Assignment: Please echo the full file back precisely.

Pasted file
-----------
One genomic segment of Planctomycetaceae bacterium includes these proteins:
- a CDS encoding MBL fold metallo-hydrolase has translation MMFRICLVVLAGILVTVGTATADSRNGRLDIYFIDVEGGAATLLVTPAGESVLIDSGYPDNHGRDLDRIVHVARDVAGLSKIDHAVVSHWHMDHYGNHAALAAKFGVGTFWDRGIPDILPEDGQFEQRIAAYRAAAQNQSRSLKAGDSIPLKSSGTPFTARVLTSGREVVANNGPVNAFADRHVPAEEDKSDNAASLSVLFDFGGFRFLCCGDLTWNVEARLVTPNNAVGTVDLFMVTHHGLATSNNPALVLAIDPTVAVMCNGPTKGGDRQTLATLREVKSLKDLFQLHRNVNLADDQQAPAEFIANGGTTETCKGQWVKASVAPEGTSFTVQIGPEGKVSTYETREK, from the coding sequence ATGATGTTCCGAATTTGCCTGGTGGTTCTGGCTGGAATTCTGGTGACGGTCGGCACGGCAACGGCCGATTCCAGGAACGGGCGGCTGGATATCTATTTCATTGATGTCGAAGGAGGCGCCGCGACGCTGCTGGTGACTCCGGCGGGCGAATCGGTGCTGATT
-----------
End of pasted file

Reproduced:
One genomic segment of Planctomycetaceae bacterium includes these proteins:
- a CDS encoding MBL fold metallo-hydrolase has translation MMFRICLVVLAGILVTVGTATADSRNGRLDIYFIDVEGGAATLLVTPAGESVLIDSGYPDNHGRDLDRIVHVARDVAGLSKIDHAVVSHWHMDHYGNHAALAAKFGVGTFWDRGIPDILPEDGQFEQRIAAYRAAAQNQSRSLKAGDSIPLKSSGTPFTARVLTSGREVVANNGPVNAFADRHVPAEEDKSDNAASLSVLFDFGGFRFLCCGDLTWNVEARLVTPNNAVGTVDLFMVTHHGLATSNNPALVLAIDPTVAVMCNGPTKGGDRQTLATLREVKSLKDLFQLHRNVNLADDQQAPAEFIANGGTTETCKGQWVKASVAPEGTSFTVQIGPEGKVSTYETREK, from the coding sequence ATGATGTTCCGAATTTGCCTGGTGGTTCTGGCTGGAATTCTGGTGACGGTCGGCACGGCAACGGCCGATTCCAGGAACGGGCGGCTGGATATCTATTTCATTGATGTCGAAGGAGGCGCCGCGACGCTGCTGGTGACTCCGGCGGGCGAATCGGTGCTGATT